[tdwg-phylo] Upcoming TDWG meeting

Blum, Stan SBlum at calacademy.org
Sun Aug 29 00:59:01 CEST 2010

Regarding #1, and assuming that this concerns molecular data where individuals often function as OTUs, I think it would be even more important for the long-term usefulness of the data to support the ability to reference the specimen with a resolvable GUID or at least a collection code and catalog number.  A simple assertion that “this sequence came from [an unknown specimen identified to be] this taxon” can’t be re-examined or validated except by the sequence data.  If you know what specimen it came from, the identification can be updated (by  more methods).

On the other hand, a full name backed up by a URL or source/GUID would be a big improvement on codes and abbreviations


On 8/27/10 8:27 AM, "Arlin Stoltzfus" <arlin at umd.edu> wrote:

I'm sending this reply to only the tdwg-phylo list (sending to everyone seems like overkill).

Here are two ideas based on the use of phylogenies:

1.   For various reasons, its important to be able to associate valid species sources or other universal identifiers (e.g., NCBI gis) with the human-readable OTU identifiers used in tree files, but this typically isn't done and it's not always easy.  The goal of this project is to enable ordinary phylogenetics & systematics users to use current standards (Newick, NHX, phyloxml, ...) to associate species names (possibly other tax ids) with phylogenies in their usual workflows.  The focus is on developing short-term tools and strategies that might lead to better long-term solutions.  In some cases, its just a matter of knowing how to use the file format properly, possibly aided by better tools for data input.  For users whose workflows rely on Newick, we would need a way to keep a separate mapping of OTU ids and tax ids, along with tools to interconvert or translate to one of the other formats (this could be as simple as an Excel spreadsheet or as complex as a web service that maintains your mapping and does the translation for you).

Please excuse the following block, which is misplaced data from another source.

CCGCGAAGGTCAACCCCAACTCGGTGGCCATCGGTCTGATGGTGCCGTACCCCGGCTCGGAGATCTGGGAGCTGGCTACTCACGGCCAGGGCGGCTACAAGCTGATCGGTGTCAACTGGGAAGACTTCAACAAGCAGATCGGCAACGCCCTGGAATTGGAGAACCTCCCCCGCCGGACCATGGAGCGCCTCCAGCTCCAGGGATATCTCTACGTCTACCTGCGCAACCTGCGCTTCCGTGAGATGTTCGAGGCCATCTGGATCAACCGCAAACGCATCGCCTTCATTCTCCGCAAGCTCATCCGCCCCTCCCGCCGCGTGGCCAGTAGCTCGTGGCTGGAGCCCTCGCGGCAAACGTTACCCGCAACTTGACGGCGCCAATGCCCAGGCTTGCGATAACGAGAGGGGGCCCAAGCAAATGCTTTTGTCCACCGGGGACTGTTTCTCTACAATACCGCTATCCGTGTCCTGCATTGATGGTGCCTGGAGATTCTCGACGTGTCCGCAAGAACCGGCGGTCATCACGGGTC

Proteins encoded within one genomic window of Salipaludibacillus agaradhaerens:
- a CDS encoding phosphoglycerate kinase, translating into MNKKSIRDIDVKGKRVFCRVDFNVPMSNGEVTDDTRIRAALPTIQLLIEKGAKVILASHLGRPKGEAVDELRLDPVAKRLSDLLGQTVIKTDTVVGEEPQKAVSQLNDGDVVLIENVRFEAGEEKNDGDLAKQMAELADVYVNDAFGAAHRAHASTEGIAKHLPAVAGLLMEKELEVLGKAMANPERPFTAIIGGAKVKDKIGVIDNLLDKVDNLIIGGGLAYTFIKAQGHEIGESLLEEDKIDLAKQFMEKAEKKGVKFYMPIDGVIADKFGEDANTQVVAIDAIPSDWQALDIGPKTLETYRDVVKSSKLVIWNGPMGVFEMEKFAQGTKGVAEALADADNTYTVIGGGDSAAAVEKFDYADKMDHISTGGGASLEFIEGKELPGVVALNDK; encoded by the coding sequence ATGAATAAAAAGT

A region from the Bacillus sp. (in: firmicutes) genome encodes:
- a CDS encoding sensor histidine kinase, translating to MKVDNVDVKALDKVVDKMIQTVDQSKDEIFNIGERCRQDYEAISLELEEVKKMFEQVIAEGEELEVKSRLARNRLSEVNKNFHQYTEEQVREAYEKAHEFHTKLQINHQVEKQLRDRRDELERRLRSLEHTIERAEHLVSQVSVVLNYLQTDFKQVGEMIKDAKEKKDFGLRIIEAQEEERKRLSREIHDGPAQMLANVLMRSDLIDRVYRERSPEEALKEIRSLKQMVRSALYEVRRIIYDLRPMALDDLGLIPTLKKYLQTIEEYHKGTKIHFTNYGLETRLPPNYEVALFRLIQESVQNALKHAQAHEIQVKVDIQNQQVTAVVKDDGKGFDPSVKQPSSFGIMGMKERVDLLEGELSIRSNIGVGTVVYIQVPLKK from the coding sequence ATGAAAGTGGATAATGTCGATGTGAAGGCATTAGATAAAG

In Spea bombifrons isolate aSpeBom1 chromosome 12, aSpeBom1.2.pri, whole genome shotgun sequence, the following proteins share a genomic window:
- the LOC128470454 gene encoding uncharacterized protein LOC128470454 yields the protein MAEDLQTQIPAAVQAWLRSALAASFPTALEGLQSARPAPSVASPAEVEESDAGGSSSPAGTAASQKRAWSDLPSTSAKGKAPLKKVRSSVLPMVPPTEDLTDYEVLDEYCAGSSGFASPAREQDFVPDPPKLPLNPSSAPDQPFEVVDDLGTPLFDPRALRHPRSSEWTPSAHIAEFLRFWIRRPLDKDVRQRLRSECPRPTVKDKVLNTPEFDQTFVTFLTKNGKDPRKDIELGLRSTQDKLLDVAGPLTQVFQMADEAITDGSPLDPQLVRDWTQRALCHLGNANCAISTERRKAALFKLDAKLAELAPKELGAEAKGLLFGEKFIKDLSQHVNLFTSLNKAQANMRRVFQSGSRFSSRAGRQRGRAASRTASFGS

2.  There is a huge variety of tree viewers.  To some extent, users need this variety due to their having different feature sets.  But users shouldn't have to choose the viewer based on data format restrictions.  The goal of this project is to improve the usability of tree viewers.   Assess the interoperability (standards compatibility) of tree viewing software, develop strategies to improve it, and get started on any strategies that can be implemented.  Its not possible to modify viewers whose source code is unavailable, but there may be ways to work around this with scripts and translation tools.


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